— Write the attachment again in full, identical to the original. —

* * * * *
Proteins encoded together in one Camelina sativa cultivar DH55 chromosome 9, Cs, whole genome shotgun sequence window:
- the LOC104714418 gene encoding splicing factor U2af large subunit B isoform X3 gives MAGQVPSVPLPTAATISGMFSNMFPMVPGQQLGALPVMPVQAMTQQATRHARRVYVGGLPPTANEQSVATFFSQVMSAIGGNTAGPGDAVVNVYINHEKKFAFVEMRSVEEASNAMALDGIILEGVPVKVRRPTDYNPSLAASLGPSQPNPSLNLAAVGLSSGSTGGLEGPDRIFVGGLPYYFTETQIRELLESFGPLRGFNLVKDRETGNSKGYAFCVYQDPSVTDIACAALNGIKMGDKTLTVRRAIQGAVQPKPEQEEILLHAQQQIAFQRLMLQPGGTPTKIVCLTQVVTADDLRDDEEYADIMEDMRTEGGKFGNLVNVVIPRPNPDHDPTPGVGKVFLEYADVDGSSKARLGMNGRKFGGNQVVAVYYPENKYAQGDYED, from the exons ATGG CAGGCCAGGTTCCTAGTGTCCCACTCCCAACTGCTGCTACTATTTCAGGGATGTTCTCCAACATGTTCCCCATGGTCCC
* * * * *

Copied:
Proteins encoded together in one Camelina sativa cultivar DH55 chromosome 9, Cs, whole genome shotgun sequence window:
- the LOC104714418 gene encoding splicing factor U2af large subunit B isoform X3 gives MAGQVPSVPLPTAATISGMFSNMFPMVPGQQLGALPVMPVQAMTQQATRHARRVYVGGLPPTANEQSVATFFSQVMSAIGGNTAGPGDAVVNVYINHEKKFAFVEMRSVEEASNAMALDGIILEGVPVKVRRPTDYNPSLAASLGPSQPNPSLNLAAVGLSSGSTGGLEGPDRIFVGGLPYYFTETQIRELLESFGPLRGFNLVKDRETGNSKGYAFCVYQDPSVTDIACAALNGIKMGDKTLTVRRAIQGAVQPKPEQEEILLHAQQQIAFQRLMLQPGGTPTKIVCLTQVVTADDLRDDEEYADIMEDMRTEGGKFGNLVNVVIPRPNPDHDPTPGVGKVFLEYADVDGSSKARLGMNGRKFGGNQVVAVYYPENKYAQGDYED, from the exons ATGG CAGGCCAGGTTCCTAGTGTCCCACTCCCAACTGCTGCTACTATTTCAGGGATGTTCTCCAACATGTTCCCCATGGTCCC